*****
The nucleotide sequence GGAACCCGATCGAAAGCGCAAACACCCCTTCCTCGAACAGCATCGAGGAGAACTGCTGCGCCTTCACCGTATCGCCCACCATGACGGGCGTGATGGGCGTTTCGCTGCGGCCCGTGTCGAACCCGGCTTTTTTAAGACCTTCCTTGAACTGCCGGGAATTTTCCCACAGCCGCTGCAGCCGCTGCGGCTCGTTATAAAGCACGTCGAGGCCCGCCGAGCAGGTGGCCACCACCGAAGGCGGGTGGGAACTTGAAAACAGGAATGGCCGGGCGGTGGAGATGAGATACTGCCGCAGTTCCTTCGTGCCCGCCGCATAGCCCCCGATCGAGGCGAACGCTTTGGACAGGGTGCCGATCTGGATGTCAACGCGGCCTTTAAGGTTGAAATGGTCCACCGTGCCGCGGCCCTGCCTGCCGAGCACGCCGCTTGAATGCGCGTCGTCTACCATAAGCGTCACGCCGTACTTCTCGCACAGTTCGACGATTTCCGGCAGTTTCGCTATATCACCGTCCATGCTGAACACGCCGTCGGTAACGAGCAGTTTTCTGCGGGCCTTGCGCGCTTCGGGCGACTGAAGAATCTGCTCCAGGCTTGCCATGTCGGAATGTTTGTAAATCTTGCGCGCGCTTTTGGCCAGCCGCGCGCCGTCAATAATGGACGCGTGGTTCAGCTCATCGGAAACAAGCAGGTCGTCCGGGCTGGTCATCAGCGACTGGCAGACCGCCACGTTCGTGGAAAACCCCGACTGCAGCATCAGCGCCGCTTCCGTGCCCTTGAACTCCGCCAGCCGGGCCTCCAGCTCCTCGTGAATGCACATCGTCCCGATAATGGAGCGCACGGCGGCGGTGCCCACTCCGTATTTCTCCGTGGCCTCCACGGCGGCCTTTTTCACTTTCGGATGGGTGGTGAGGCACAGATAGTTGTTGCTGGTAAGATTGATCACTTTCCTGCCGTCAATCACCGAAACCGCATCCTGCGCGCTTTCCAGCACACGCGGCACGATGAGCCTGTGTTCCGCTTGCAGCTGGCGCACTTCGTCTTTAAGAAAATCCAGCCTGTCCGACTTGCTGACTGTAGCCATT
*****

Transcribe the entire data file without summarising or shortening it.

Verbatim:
The nucleotide sequence GGAACCCGATCGAAAGCGCAAACACCCCTTCCTCGAACAGCATCGAGGAGAACTGCTGCGCCTTCACCGTATCGCCCACCATGACGGGCGTGATGGGCGTTTCGCTGCGGCCCGTGTCGAACCCGGCTTTTTTAAGACCTTCCTTGAACTGCCGGGAATTTTCCCACAGCCGCTGCAGCCGCTGCGGCTCGTTATAAAGCACGTCGAGGCCCGCCGAGCAGGTGGCCACCACCGAAGGCGGGTGGGAACTTGAAAACAGGAATGGCCGGGCGGTGGAGATGAGATACTGCCGCAGTTCCTTCGTGCCCGCCGCATAGCCCCCGATCGAGGCGAACGCTTTGGACAGGGTGCCGATCTGGATGTCAACGCGGCCTTTAAGGTTGAAATGGTCCACCGTGCCGCGGCCCTGCCTGCCGAGCACGCCGCTTGAATGCGCGTCGTCTACCATAAGCGTCACGCCGTACTTCTCGCACAGTTCGACGATTTCCGGCAGTTTCGCTATATCACCGTCCATGCTGAACACGCCGTCGGTAACGAGCAGTTTTCTGCGGGCCTTGCGCGCTTCGGGCGACTGAAGAATCTGCTCCAGGCTTGCCATGTCGGAATGTTTGTAAATCTTGCGCGCGCTTTTGGCCAGCCGCGCGCCGTCAATAATGGACGCGTGGTTCAGCTCATCGGAAACAAGCAGGTCGTCCGGGCTGGTCATCAGCGACTGGCAGACCGCCACGTTCGTGGAAAACCCCGACTGCAGCATCAGCGCCGCTTCCGTGCCCTTGAACTCCGCCAGCCGGGCCTCCAGCTCCTCGTGAATGCACATCGTCCCGATAATGGAGCGCACGGCGGCGGTGCCCACTCCGTATTTCTCCGTGGCCTCCACGGCGGCCTTTTTCACTTTCGGATGGGTGGTGAGGCACAGATAGTTGTTGCTGGTAAGATTGATCACTTTCCTGCCGTCAATCACCGAAACCGCATCCTGCGCGCTTTCCAGCACACGCGGCACGATGAGCCTGTGTTCCGCTTGCAGCTGGCGCACTTCGTCTTTAAGAAAATCCAGCCTGTCCGACTTGCTGACTGTAGCCATT